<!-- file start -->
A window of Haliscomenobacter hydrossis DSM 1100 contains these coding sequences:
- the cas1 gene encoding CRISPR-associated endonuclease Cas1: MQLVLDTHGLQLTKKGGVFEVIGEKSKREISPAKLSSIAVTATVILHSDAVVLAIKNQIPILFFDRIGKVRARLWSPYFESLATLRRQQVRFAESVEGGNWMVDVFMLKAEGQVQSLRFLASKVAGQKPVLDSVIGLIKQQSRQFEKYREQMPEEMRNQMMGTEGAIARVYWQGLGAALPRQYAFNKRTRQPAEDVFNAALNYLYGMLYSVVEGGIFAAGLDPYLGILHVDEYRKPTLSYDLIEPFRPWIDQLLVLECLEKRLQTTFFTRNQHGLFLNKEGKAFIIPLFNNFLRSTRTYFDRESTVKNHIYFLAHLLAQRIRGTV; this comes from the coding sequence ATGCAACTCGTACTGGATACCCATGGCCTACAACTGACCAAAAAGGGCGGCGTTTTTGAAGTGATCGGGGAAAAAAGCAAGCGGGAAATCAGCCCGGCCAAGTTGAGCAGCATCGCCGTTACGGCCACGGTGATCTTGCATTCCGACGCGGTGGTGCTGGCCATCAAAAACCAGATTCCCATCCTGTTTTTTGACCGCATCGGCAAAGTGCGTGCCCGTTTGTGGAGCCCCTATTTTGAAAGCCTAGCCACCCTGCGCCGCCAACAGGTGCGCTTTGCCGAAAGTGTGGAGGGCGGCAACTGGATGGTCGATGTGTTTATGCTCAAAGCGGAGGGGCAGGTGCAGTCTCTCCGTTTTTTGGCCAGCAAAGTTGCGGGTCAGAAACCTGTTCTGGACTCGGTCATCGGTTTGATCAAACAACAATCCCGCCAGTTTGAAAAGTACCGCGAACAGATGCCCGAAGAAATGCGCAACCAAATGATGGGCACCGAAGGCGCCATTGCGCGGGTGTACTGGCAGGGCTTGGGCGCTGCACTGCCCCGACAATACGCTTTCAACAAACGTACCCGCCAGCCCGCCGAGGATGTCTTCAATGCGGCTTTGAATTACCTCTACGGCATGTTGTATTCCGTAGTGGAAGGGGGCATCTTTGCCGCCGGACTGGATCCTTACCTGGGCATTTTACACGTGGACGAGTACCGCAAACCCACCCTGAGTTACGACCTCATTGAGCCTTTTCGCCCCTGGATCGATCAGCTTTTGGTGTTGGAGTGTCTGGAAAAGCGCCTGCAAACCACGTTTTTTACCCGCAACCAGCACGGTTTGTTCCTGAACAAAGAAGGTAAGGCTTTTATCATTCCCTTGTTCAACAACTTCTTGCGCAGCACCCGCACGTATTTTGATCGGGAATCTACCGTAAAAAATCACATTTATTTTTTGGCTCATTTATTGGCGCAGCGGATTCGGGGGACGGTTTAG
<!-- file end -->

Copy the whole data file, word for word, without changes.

A window of Haliscomenobacter hydrossis DSM 1100 contains these coding sequences:
- the cas1 gene encoding CRISPR-associated endonuclease Cas1: MQLVLDTHGLQLTKKGGVFEVIGEKSKREISPAKLSSIAVTATVILHSDAVVLAIKNQIPILFFDRIGKVRARLWSPYFESLATLRRQQVRFAESVEGGNWMVDVFMLKAEGQVQSLRFLASKVAGQKPVLDSVIGLIKQQSRQFEKYREQMPEEMRNQMMGTEGAIARVYWQGLGAALPRQYAFNKRTRQPAEDVFNAALNYLYGMLYSVVEGGIFAAGLDPYLGILHVDEYRKPTLSYDLIEPFRPWIDQLLVLECLEKRLQTTFFTRNQHGLFLNKEGKAFIIPLFNNFLRSTRTYFDRESTVKNHIYFLAHLLAQRIRGTV; this comes from the coding sequence ATGCAACTCGTACTGGATACCCATGGCCTACAACTGACCAAAAAGGGCGGCGTTTTTGAAGTGATCGGGGAAAAAAGCAAGCGGGAAATCAGCCCGGCCAAGTTGAGCAGCATCGCCGTTACGGCCACGGTGATCTTGCATTCCGACGCGGTGGTGCTGGCCATCAAAAACCAGATTCCCATCCTGTTTTTTGACCGCATCGGCAAAGTGCGTGCCCGTTTGTGGAGCCCCTATTTTGAAAGCCTAGCCACCCTGCGCCGCCAACAGGTGCGCTTTGCCGAAAGTGTGGAGGGCGGCAACTGGATGGTCGATGTGTTTATGCTCAAAGCGGAGGGGCAGGTGCAGTCTCTCCGTTTTTTGGCCAGCAAAGTTGCGGGTCAGAAACCTGTTCTGGACTCGGTCATCGGTTTGATCAAACAACAATCCCGCCAGTTTGAAAAGTACCGCGAACAGATGCCCGAAGAAATGCGCAACCAAATGATGGGCACCGAAGGCGCCATTGCGCGGGTGTACTGGCAGGGCTTGGGCGCTGCACTGCCCCGACAATACGCTTTCAACAAACGTACCCGCCAGCCCGCCGAGGATGTCTTCAATGCGGCTTTGAATTACCTCTACGGCATGTTGTATTCCGTAGTGGAAGGGGGCATCTTTGCCGCCGGACTGGATCCTTACCTGGGCATTTTACACGTGGACGAGTACCGCAAACCCACCCTGAGTTACGACCTCATTGAGCCTTTTCGCCCCTGGATCGATCAGCTTTTGGTGTTGGAGTGTCTGGAAAAGCGCCTGCAAACCACGTTTTTTACCCGCAACCAGCACGGTTTGTTCCTGAACAAAGAAGGTAAGGCTTTTATCATTCCCTTGTTCAACAACTTCTTGCGCAGCACCCGCACGTATTTTGATCGGGAATCTACCGTAAAAAATCACATTTATTTTTTGGCTCATTTATTGGCGCAGCGGATTCGGGGGACGGTTTAG